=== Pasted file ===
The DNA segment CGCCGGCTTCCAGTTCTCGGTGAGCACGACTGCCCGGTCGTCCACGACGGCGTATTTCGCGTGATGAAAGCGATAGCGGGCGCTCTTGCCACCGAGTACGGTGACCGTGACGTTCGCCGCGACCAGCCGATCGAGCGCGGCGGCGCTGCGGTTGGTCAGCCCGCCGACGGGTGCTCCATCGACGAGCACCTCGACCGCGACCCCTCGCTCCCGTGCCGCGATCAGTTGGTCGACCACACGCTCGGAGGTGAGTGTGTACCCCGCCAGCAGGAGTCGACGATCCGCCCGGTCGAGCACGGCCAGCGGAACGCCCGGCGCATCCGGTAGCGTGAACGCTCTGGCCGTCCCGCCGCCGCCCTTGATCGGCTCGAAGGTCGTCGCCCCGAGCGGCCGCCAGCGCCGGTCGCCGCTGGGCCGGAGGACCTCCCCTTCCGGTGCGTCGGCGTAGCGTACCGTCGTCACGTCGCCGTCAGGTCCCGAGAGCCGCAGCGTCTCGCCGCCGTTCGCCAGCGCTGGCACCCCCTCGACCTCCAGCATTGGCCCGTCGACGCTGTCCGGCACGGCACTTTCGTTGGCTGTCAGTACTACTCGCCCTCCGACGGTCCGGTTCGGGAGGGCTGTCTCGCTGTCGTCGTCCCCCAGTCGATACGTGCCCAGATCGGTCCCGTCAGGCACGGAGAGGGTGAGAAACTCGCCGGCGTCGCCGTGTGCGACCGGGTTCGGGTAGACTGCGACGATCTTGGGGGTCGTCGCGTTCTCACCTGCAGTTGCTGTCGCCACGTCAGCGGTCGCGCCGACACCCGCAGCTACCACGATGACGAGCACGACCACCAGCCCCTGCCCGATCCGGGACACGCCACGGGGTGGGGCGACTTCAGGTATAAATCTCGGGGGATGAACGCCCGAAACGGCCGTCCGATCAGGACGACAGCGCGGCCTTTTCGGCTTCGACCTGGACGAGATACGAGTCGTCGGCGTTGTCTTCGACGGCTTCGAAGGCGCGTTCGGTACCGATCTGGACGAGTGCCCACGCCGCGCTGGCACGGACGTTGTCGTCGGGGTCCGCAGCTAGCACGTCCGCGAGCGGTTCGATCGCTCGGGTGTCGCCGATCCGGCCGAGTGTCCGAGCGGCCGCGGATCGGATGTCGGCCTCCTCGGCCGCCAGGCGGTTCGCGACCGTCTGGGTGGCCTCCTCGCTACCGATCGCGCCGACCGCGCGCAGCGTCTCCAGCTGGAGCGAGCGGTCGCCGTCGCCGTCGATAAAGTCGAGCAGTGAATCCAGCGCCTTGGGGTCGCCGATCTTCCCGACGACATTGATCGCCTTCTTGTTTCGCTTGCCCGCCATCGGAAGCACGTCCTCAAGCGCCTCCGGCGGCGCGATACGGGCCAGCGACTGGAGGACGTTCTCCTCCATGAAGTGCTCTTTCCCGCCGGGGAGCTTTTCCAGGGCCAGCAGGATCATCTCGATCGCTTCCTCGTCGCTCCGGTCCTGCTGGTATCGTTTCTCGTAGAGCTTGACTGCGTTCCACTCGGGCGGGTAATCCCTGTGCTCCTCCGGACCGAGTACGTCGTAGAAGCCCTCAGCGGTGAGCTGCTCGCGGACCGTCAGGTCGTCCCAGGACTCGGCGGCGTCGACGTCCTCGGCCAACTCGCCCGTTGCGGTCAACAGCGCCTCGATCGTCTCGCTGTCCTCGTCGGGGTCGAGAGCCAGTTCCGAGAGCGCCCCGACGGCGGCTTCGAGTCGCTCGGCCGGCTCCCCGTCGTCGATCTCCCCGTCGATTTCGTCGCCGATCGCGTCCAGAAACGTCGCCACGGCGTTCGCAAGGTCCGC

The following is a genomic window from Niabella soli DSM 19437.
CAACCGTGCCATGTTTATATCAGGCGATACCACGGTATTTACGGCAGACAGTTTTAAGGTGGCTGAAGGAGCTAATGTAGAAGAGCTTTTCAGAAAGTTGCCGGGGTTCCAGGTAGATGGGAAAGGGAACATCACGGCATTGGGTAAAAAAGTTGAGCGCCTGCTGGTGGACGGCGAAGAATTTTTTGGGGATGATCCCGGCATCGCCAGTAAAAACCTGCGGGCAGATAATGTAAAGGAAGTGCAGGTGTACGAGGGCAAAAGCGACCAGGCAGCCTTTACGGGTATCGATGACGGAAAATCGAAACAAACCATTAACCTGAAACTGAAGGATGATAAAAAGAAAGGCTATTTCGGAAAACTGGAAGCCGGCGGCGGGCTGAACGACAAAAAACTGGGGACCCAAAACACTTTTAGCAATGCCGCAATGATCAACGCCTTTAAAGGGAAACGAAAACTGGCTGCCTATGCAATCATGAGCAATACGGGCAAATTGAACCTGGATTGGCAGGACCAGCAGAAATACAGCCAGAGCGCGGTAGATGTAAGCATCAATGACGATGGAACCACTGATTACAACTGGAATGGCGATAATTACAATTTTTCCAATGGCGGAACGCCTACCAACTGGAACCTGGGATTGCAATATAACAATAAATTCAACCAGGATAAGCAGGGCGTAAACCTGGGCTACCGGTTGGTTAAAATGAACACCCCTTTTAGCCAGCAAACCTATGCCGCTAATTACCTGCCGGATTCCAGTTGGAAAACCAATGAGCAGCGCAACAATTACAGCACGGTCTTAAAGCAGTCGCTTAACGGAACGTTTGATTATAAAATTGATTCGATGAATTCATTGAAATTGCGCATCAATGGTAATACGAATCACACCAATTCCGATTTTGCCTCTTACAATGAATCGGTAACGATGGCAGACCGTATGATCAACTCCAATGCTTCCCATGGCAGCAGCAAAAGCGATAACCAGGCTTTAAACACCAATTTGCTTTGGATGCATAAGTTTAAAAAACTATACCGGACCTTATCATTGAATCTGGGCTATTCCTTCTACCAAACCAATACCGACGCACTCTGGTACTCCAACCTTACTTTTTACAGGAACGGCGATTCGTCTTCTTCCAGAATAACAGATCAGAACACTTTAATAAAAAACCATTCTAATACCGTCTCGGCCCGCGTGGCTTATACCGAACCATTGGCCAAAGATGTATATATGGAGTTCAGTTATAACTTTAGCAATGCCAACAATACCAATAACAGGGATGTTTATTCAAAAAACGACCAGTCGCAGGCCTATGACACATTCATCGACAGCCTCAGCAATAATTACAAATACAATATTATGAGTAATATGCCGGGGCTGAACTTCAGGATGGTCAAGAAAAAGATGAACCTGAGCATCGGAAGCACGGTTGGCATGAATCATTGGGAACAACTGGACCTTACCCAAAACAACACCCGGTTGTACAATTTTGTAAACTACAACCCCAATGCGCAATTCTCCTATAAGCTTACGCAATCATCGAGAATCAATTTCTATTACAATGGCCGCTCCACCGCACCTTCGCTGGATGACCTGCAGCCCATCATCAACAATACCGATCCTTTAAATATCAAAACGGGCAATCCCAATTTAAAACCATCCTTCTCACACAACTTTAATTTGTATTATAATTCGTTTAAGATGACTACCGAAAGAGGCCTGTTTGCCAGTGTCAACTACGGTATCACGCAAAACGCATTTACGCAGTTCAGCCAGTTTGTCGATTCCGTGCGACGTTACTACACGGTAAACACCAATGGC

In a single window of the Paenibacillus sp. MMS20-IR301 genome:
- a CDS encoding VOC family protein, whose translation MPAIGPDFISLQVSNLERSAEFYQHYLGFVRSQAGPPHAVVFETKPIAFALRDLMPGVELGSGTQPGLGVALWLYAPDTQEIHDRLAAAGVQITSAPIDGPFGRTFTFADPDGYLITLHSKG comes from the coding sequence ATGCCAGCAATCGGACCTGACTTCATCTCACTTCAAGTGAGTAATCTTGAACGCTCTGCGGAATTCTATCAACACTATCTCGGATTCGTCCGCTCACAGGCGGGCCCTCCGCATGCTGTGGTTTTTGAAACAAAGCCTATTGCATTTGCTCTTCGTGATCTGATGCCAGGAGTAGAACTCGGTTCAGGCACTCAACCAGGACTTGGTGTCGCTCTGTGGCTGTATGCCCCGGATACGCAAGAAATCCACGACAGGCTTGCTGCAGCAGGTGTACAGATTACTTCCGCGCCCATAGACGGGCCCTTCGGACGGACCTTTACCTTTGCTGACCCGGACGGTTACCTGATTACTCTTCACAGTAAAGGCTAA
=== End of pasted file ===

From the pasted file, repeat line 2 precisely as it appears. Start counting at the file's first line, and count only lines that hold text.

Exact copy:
The following is a genomic window from Niabella soli DSM 19437.